30 December 2008

The Seletar or Orang Asli Laut

It is said they can dive underwater for half an hour without any breathing apparatus. So attuned to the sea are the Seletar or Orang Asli Laut of Kampung Bakar Batu Danga in Johor Baru.

Yet, they could soon be like fish out of water with the onslaught of development that has polluted the sea around them.

Their hearts beat for the sea
Zulkarnain Ahmad Tajuddin, Johor Buzz undated
The Seletar or Orang Asli Laut of Kampung Bakar Batu Danga in Johor Baru are so acclimatised to the sea that some of them can dive underwater without any breathing apparatus for half an hour.

Yet, they could soon be like fish out of water with the onslaught of development that has polluted the sea around them.

The mud crab or ketam bangkang (Scylla serrata) used to be their main catch for generations, but now the large crustacean have left the mangroves around their village due to siltation and water pollution.

Villager Udi Ki, 33, said he could easily get RM60 worth of mud crabs a day 10 years ago, but nowadays he counts himself lucky if he gets RM20 a day.

“They are not here any more, they’ve simply vanished from the mangroves which used to be teeming with them. Now it’s difficult even to see their burrows, let alone catch them in large numbers,” he said.

Such is this community’s attachment to the sea that when the catch from the sea can no longer sustain their livelihood, they would turn to collecting recyclable materials from the sea, even to the point of endangering their lives.

Udi said he once collected about 600kg of scrap metal from the bottom of the nearby Sungai Melayu without realising that the heaviest items were World War 2 bombs.

“One way or another, we will get our catch from the sea or rivers around here. But it never crossed my mind that I would ‘catch’ bombs.”

Luckily, the bombs did not explode and the scrap metal dealer who spotted the bombs among the scrap metal called in the police bomb disposal unit.

Udi said the fishermen’s association had informed them in 2000 that they would be given compensation for their loss of income resulting from the construction of the Danga Bay project.

“We have not heard from the association since then. Nothing.”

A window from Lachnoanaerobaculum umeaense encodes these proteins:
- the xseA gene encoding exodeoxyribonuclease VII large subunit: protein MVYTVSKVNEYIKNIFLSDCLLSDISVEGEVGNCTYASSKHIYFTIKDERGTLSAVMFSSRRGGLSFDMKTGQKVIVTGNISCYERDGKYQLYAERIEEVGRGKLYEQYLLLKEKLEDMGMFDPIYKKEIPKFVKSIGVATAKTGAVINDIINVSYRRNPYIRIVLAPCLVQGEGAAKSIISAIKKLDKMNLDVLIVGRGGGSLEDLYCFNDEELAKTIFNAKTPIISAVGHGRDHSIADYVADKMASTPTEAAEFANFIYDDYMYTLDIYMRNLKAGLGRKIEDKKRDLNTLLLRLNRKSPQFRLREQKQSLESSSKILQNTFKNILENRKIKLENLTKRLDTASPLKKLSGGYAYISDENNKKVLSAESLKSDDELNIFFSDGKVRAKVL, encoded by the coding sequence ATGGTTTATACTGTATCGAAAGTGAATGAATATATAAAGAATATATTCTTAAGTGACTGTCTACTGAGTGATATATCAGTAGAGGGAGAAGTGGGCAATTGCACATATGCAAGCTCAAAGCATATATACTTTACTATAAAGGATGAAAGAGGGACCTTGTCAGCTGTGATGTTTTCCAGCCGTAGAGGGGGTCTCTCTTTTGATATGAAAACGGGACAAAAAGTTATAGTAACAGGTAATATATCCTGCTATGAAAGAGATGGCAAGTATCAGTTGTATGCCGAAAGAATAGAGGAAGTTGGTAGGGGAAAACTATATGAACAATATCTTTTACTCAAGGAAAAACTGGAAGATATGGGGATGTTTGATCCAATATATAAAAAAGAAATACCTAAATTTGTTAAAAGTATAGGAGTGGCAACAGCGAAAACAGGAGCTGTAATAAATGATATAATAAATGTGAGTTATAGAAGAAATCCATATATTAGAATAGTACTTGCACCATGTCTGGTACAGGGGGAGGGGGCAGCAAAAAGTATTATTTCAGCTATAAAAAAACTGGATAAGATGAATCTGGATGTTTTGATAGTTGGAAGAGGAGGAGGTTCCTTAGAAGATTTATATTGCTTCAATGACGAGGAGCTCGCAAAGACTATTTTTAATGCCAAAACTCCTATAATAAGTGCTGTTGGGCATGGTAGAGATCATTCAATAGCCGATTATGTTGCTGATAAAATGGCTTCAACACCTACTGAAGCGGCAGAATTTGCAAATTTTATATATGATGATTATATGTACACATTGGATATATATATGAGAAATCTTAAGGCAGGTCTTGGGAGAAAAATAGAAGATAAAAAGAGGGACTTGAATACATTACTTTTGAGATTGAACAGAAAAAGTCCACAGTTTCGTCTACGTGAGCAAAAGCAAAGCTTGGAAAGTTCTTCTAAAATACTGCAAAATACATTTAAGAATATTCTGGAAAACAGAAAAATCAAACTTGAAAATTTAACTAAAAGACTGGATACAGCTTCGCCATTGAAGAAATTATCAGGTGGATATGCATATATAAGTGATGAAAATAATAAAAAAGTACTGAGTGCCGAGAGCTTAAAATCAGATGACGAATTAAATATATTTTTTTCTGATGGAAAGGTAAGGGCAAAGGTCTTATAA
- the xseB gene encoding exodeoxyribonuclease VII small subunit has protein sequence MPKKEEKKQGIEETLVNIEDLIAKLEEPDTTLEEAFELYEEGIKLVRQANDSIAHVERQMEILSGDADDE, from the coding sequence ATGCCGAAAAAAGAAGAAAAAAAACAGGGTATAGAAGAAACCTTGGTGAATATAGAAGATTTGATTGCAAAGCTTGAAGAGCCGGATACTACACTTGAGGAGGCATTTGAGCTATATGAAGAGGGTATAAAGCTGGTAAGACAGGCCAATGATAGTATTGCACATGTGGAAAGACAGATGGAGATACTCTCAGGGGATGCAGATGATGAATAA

Udi said if they had a choice, he and his tribesmen would rather have what they treasured most — unpolluted sea, rivers and mangroves.

“The money cannot bring back our way of life.”

It’s clear that the Seletar community just wants to use their fishing skills to earn a living, allowing them to be independent in shaping their future without sacrificing their way of life.

“We are not against development. If so, we would not be living in the brick houses built for us by the Orang Asli Affairs Department. But we would rather catch fish and crabs than floating bottles and plastic debris with our net,” Udi said.

Another villager, John Toh, 32, does not only fish for a living but he can almost live underwater among the marine creatures.

Almost all the villagers can dive without any breathing apparatus but they agree that nobody dives deeper or longer than Toh.

The villagers said that once, a boat had capsized in the Tebrau Straits and efforts to salvage it came to naught as divers came up with their ears bleeding because of the depth.

But Toh jumped in and resurfaced half an hour later with a rope that was attached to the sunken boat. Since then, the whole village has acknowledged him as the best diver among them.

“It’s nothing, all of us can remain underwater for a long time,” he said nonchalantly when asked about his incredible ability.

Toh said he started diving and spear fishing from the age of 12, insisting that it was a normal thing for the community as their lives revolve around the sea.

What he said is not mere rhetoric as the sea and mangroves have permeated every aspect of their life, and are reflected even in their folk songs like Serampang Laut, Ketam Bangkang, Lagu Siput and many others.

The song Ketam Bangkang, which goes Yok sang, Ke laut di hempas gelombang, Ke darat lintang pukang, Nak cari lubang si ketam bangkang, is not merely a senseless song meant to cheer the heart. In fact, the term “lintang pukang” is indication that their life would be in disarray if they were asked to live on land, cut off from the sea.

“We cannot live far from the sea although our houses are on land now. Our forefathers lived their lives totally in their boats, seeking land only upon their deaths,” Toh said.

It may not be long before their technique of catching mud crabs becomes just folklore, reflected only in the dance moves that accompany the song, as the mud crab population declines further.

The community’s worry now is that the water quality in the Tebrau Straits will worsen as a result of the Danga Bay development of high-end real estate on the river delta just opposite their village. The project is an integral part of the Iskandar Malaysia development corridor.

In the evenings, Seletar children as young as 4 years old can be seen frolicking in the water, diving into the Tebrau Straits — just 100 metres away from the heavy machines that are reshaping the delta.

Their shrieks of joy fill the air as they play, blissfully unaware that the murky water holds the answer to the question of their future existence.

1 comment:

  1. Interesting ... I heard a similar tale about a local in Bintan who could do the same thing (back when Bintan was nothing but wild shores). I wonder how they do these breath-holding feats.

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